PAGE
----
At the end of 2015, rising concerns among Western countries in front of the expansion of the Islamic State organisation in Libya and a political dialogue perceived as too slow and not effective enough led them to exert heavy pressure on the UN team and the Libyan partici-pants alike to accelerate the pace of discussions and reach an agreement despite the con-tinuing opposition of influential parties. The rush to conclude an agreement and try to impose it on the ground with the installation of the GNA Presidential Council in Tripoli at the end of March 2016 might have convinced the opponents to the LPA to eventually rally behind the GNA, as it now enjoyed international recognition and support, as well as some degree of legitimacy among the population in the West and South of the country. Yet the opposite happened. While three rival sets of institutions with very different degrees of legitimacy and influence on the ground now compete for authority, none of them can ground its claim legally. As a matter of fact, despite the international support it enjoys, the GNA has still not been approved by a vote of the House of Representatives as required by the LPA.

Now that the gamble taken by the international community has failed and Libya’s institutions and communities remain deeply divided, renewed effort is needed to encourage further dialogue between rival factions and widen the basis of support for a political agreement. This certainly requires a new approach to dialogue, with new mechanisms to be designed to allow for the participation of figures enjoying influence and legitimacy at the society level. After years of crisis, representatives of political groups and factions alone cannot provide the legitimacy new governing structures desperately need. In contrast, the groups and individuals that have supported their communities at the local level over the past years, by providing security (armed groups), basic services (munici-palities, businessmen, civil society activists), mediation and representation (notables, elders, tribal leaders) certainly have a role to play in shaping new political and security institutions, even transitional. Dialogue in the current context might indeed better focus less on politics and politicians, and more on those who have actually been bringing something concrete to the Libyan people under very difficult circumstances.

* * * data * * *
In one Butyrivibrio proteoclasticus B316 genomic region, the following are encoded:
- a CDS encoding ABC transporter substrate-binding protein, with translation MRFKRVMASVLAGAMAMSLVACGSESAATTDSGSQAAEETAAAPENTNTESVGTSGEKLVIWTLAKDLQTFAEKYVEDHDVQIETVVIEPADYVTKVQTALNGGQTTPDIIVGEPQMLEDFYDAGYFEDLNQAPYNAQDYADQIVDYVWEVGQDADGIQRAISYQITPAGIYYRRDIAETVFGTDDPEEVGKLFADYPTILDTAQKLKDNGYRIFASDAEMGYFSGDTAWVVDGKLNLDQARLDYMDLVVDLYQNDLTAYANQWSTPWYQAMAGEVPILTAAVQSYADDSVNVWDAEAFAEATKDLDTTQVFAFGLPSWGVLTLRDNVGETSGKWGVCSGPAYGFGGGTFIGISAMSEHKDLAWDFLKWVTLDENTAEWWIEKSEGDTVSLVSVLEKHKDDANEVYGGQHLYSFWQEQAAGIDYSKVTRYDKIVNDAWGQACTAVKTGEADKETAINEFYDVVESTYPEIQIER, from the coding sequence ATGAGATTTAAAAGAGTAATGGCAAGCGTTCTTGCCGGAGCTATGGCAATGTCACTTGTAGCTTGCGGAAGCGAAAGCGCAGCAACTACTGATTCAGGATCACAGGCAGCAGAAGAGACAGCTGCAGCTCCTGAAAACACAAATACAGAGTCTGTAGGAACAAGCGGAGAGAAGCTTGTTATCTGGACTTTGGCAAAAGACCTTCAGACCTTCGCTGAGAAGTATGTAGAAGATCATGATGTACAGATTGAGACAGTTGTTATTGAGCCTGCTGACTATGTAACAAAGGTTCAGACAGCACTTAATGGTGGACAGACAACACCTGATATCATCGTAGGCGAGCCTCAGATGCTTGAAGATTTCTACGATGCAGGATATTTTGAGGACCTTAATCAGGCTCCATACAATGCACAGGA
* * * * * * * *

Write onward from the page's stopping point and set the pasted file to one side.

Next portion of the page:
While cash money, electricity and water are becoming scarcer everyday all across the country, Libya’s international partners cannot give up on supporting a political agreement and focus only on containing the security threat posed by Jihadist organizations. On the contrary, more active engagement is needed to keep together the threads of dialogue between the main rival factions, especially between the West and the East, and make dialogue more inclusive. The rebuilding of security institutions, as well as the humanitarian and economic situation, now constitute the main issues to be addressed. Pushing for and supporting agreements on these matters have become key to avoid that Libya and the Libyan society disintegrate further.

Virginie Collombier is a Research Fellow with the Middle East Directions Pro-gramme/European University Institute (EUI) and Associate Researcher with the Norwegian Peacebuilding Resource Center (NOREF).

Further Information

Virginie Collombier, EUI/NOREF

Links & Literature

Inside Wars. Local dynamics of conflicts in Syria and Libya
Luigi Narbone, Agnès Favier, Virginie Collombier | EUI | 2016

Fighting the Islamic State in Libya: by political means first
Virginie Collombier | NOREF | March 2015

Libya’s political dialogue needs more security Content
Virginie Collombier | Arab Reform Initiative | September 2015